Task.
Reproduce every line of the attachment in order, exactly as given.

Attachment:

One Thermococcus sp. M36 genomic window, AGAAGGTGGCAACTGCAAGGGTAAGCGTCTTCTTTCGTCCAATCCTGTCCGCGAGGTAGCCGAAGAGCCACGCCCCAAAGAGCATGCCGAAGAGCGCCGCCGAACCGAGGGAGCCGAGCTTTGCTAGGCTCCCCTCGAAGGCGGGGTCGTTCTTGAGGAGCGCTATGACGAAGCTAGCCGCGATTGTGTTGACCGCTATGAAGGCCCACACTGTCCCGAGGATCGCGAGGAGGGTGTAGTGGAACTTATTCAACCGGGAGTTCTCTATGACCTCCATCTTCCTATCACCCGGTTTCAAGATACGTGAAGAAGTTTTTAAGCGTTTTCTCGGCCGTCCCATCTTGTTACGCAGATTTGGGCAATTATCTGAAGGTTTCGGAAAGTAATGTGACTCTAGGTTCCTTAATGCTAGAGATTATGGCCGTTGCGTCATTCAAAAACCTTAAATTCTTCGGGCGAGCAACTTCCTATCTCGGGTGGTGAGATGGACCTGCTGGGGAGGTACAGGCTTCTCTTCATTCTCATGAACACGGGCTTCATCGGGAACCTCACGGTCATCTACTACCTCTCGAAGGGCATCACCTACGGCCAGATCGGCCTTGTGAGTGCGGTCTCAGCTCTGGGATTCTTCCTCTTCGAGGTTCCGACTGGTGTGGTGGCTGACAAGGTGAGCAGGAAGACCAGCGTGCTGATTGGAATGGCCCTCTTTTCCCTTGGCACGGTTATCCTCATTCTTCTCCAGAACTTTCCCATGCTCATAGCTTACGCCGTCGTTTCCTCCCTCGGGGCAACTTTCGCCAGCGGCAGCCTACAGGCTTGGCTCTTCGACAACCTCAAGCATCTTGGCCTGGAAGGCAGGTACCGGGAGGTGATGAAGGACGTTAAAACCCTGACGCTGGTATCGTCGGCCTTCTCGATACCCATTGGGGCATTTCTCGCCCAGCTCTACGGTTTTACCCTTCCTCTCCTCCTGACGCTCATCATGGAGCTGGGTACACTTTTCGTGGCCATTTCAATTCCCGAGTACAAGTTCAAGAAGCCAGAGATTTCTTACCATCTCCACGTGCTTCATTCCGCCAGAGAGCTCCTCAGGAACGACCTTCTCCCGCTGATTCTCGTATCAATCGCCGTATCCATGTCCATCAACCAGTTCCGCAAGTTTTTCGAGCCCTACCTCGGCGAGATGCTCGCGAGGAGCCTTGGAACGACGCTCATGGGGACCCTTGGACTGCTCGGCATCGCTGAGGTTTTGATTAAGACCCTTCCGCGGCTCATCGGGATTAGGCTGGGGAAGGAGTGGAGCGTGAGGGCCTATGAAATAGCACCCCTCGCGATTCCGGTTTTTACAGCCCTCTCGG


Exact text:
One Thermococcus sp. M36 genomic window, AGAAGGTGGCAACTGCAAGGGTAAGCGTCTTCTTTCGTCCAATCCTGTCCGCGAGGTAGCCGAAGAGCCACGCCCCAAAGAGCATGCCGAAGAGCGCCGCCGAACCGAGGGAGCCGAGCTTTGCTAGGCTCCCCTCGAAGGCGGGGTCGTTCTTGAGGAGCGCTATGACGAAGCTAGCCGCGATTGTGTTGACCGCTATGAAGGCCCACACTGTCCCGAGGATCGCGAGGAGGGTGTAGTGGAACTTATTCAACCGGGAGTTCTCTATGACCTCCATCTTCCTATCACCCGGTTTCAAGATACGTGAAGAAGTTTTTAAGCGTTTTCTCGGCCGTCCCATCTTGTTACGCAGATTTGGGCAATTATCTGAAGGTTTCGGAAAGTAATGTGACTCTAGGTTCCTTAATGCTAGAGATTATGGCCGTTGCGTCATTCAAAAACCTTAAATTCTTCGGGCGAGCAACTTCCTATCTCGGGTGGTGAGATGGACCTGCTGGGGAGGTACAGGCTTCTCTTCATTCTCATGAACACGGGCTTCATCGGGAACCTCACGGTCATCTACTACCTCTCGAAGGGCATCACCTACGGCCAGATCGGCCTTGTGAGTGCGGTCTCAGCTCTGGGATTCTTCCTCTTCGAGGTTCCGACTGGTGTGGTGGCTGACAAGGTGAGCAGGAAGACCAGCGTGCTGATTGGAATGGCCCTCTTTTCCCTTGGCACGGTTATCCTCATTCTTCTCCAGAACTTTCCCATGCTCATAGCTTACGCCGTCGTTTCCTCCCTCGGGGCAACTTTCGCCAGCGGCAGCCTACAGGCTTGGCTCTTCGACAACCTCAAGCATCTTGGCCTGGAAGGCAGGTACCGGGAGGTGATGAAGGACGTTAAAACCCTGACGCTGGTATCGTCGGCCTTCTCGATACCCATTGGGGCATTTCTCGCCCAGCTCTACGGTTTTACCCTTCCTCTCCTCCTGACGCTCATCATGGAGCTGGGTACACTTTTCGTGGCCATTTCAATTCCCGAGTACAAGTTCAAGAAGCCAGAGATTTCTTACCATCTCCACGTGCTTCATTCCGCCAGAGAGCTCCTCAGGAACGACCTTCTCCCGCTGATTCTCGTATCAATCGCCGTATCCATGTCCATCAACCAGTTCCGCAAGTTTTTCGAGCCCTACCTCGGCGAGATGCTCGCGAGGAGCCTTGGAACGACGCTCATGGGGACCCTTGGACTGCTCGGCATCGCTGAGGTTTTGATTAAGACCCTTCCGCGGCTCATCGGGATTAGGCTGGGGAAGGAGTGGAGCGTGAGGGCCTATGAAATAGCACCCCTCGCGATTCCGGTTTTTACAGCCCTCTCGG